11. #10
    JeffWard's Avatar
    JeffWard is offline Senior Member
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    If you do plan to carry, weight is a BIG issue, and the 92 is pretty heavy. The Ruger has been recalled, but we'll see on that. Very new platform.

    The Glock and XD are NOT for advanced shooters. They are two of the simplest, safest, most reliable guns on the market, and I would stake my life on either in a heartbeat. (I carry an XD45 every day)

    Both are in the $500-600 range, and about a $100 cheaper used.

    Either is a great place to start, as a handgun owner.

    Most who choose one over the other, choose based on feel. They feel/point quite differently. Shoot both, and decide confidently.

    Some XD advantages:
    Steel sights vs Polymer
    "Better" field-strip set up
    Lower price

    Some Glock advantages:
    Shorter trigger reset (advanced speed-shooting)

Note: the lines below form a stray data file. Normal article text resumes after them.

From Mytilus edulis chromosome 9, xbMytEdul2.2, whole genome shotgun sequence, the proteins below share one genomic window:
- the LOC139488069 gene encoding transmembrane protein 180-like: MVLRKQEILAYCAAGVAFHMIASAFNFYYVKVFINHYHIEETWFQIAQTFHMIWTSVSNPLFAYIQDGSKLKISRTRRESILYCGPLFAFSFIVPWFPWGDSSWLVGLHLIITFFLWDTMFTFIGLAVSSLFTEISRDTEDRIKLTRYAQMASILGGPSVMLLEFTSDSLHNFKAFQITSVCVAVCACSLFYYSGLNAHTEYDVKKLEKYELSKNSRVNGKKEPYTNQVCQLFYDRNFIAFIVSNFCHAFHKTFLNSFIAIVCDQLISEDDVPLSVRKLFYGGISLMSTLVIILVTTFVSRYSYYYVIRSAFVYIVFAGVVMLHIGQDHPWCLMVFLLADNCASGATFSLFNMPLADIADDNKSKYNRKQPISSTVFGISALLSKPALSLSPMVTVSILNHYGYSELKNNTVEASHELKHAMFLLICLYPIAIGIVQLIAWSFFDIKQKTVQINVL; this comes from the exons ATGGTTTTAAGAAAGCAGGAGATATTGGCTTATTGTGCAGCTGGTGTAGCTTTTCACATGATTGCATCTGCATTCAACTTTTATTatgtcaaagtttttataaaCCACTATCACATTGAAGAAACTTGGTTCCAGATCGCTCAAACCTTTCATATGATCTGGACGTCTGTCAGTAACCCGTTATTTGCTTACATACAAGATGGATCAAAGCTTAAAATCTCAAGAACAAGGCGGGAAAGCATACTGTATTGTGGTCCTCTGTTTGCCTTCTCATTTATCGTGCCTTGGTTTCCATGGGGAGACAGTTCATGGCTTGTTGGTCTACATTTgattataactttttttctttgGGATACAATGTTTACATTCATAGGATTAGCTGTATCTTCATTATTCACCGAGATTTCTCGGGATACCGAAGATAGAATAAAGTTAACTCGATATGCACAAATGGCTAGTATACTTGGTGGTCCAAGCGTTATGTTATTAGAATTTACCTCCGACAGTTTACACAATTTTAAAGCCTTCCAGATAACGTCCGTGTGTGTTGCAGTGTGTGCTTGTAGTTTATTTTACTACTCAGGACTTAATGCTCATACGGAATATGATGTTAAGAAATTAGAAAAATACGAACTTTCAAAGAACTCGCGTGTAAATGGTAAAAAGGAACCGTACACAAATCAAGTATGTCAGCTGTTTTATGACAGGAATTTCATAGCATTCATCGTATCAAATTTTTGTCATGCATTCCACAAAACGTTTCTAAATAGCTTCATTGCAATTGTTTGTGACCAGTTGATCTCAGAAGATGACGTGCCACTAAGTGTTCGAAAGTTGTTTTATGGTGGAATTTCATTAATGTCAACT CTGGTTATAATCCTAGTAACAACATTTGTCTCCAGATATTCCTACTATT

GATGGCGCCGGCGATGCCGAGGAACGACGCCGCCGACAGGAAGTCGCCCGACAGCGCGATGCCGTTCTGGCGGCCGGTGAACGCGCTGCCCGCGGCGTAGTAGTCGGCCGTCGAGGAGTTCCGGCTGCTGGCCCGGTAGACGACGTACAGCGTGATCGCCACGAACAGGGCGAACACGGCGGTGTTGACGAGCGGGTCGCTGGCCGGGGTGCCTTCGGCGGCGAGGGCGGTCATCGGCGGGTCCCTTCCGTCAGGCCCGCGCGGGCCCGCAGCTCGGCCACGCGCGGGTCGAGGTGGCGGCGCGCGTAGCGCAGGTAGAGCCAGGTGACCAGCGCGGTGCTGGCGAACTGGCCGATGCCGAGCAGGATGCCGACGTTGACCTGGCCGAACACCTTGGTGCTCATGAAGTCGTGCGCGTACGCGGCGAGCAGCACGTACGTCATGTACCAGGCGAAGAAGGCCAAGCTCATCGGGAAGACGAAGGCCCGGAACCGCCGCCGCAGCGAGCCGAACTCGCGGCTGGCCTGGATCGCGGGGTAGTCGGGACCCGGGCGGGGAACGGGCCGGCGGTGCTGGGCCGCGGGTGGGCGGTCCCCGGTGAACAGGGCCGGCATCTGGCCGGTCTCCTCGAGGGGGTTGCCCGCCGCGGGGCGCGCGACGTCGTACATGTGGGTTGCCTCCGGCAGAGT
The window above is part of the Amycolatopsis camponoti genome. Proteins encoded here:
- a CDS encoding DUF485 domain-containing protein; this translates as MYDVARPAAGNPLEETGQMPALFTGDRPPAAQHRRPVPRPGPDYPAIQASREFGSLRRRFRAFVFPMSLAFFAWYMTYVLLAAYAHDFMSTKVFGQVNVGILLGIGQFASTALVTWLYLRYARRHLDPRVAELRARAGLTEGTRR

Lower bore axis (advanced speed-shooting)
    More holster/accessory options (but the gap is closing fast)

    Good luck

  12. #11
    Wyatt's Avatar
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    The Beretta, Glock, and Springfield are all great guns. The Ruger, as Submoa mentioned, is new, though certainly Ruger is a quality manufacturer. But I think the Beretta most closely matches the 5 criteria you posted:

    1) Reliability: is legendary.
    2) Safety features: Ambidextrious safety/decocker and full double action pull option for first shot.
    3) Accurate: Very. 5" barrel with long sight radius.
    4) Easy to fire: Just pull the trigger . Low recoil: Arguably the softest shooter available.
    5) Easy to handle: Yes, but it is a big gun.
    6) Easy to clean: Very. Take-down on the Beretta is about as easy as it comes. No tools required.

    The Beretta is a big, heavy gun. That is part of the reason why it is such a soft shooter. How that enters into how it fits your wife, have her handle one. Many say it is better suited to large hands, but fit is such a personal thing. I have small hands but the Beretta fits me like a glove, including the reach to the trigger in double action. Keep in mind though that the bigger, heavier the gun, the less it will buck and kick. So even though a gun may be big or heavy for her, it may be easier and more enjoyable for her to shoot.